News Story Manager

Bridge connects community, historic thoroughfare

Published May 5, 2015
Fire and rescue vehicles from the Nogales Suburban Fire District cross the newly opened Nogales Wash Bridge April 17 in Nogales, Arizona. The U.S. Army Corps of Engineers Los Angeles District constructed the $4 million bridge after the original structure was removed in 2008 as part of a flood control construction project.

Fire and rescue vehicles from the Nogales Suburban Fire District cross the newly opened Nogales Wash Bridge April 17 in Nogales, Arizona. The U.S. Army Corps of Engineers Los Angeles District constructed the $4 million bridge after the original structure was removed in 2008 as part of a flood control construction project.

Local, county and federal officials joined Chula Vista neighborhood residents April 17 to cut the ribbon ceremonially opening the bridge spanning the Nogales Wash in Nogales, Arizona. The U.S. Army Corps of Engineers Los Angeles District constructed the $4 million bridge after the original structure was removed in 2008 as part of a flood control construction project.

Local, county and federal officials joined Chula Vista neighborhood residents April 17 to cut the ribbon ceremonially opening the bridge spanning the Nogales Wash in Nogales, Arizona. The U.S. Army Corps of Engineers Los Angeles District constructed the $4 million bridge after the original structure was removed in 2008 as part of a flood control construction project.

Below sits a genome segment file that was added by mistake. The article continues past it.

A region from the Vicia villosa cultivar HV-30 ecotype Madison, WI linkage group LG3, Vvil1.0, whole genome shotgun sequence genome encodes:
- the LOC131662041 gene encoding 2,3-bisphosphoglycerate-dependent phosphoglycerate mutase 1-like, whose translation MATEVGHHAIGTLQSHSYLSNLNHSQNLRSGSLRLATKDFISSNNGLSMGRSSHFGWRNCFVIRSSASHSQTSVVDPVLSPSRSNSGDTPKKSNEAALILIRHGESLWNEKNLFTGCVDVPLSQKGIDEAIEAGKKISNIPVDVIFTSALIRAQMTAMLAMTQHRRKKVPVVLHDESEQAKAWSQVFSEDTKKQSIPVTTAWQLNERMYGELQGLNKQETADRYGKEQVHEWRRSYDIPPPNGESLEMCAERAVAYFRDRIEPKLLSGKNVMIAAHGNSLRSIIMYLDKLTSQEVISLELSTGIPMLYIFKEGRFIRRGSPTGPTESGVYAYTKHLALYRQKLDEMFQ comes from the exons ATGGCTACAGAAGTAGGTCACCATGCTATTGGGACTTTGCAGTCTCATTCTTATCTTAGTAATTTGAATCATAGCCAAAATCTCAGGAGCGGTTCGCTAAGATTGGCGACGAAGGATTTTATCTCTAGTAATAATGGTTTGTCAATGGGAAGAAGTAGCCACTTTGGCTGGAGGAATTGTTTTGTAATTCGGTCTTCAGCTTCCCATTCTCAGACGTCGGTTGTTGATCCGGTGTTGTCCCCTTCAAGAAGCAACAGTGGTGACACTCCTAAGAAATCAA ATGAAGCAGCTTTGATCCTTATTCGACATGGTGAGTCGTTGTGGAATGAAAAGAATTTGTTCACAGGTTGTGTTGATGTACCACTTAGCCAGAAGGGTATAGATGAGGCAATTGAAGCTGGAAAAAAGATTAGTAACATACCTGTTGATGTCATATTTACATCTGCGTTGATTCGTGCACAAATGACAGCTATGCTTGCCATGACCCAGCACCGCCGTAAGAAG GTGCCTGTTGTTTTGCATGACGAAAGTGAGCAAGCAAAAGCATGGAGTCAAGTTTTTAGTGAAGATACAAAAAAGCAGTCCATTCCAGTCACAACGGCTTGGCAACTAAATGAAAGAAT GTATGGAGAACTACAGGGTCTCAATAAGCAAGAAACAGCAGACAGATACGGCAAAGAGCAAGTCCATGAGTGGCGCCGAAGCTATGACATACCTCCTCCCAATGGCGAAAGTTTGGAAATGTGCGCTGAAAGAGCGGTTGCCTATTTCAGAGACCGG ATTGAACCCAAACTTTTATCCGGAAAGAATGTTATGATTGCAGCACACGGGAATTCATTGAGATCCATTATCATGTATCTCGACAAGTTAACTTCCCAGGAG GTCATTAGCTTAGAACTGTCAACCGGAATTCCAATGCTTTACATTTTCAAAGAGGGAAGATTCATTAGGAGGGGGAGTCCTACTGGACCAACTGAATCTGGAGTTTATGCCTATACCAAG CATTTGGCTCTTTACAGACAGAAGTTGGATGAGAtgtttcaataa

NOGALES, Ariz. – The U.S. Army Corps of Engineers Los Angeles District completed a $4 million bridge in the community of Chula Vista here April 17. The District originally removed the structure in 2008 as part of a flood control construction project.

The new Nogales Wash Bridge is a two-span, I-girder concrete construction with grouted riprap both upstream and downstream to enhance durability of the structure and flood handling capacity of the channel. Additionally, the bridge is designed to cause less in-channel disturbance during a flood event.   

"When you protect a neighborhood, you raise the quality of life for that neighborhood and you provide them some security for the future... there's a big deal," said Rep. Raúl M. Grijalva. 

The bridge provides first responders with enhanced access to the community they serve and helps connect residents to local businesses and reduces delivery time for inbound and outbound products.

"We've reconnected a community; we're taking care of people," said South Pacific Division Commander Brig. Gen. Mark Toy. "I know this bridge is something many are excited about using."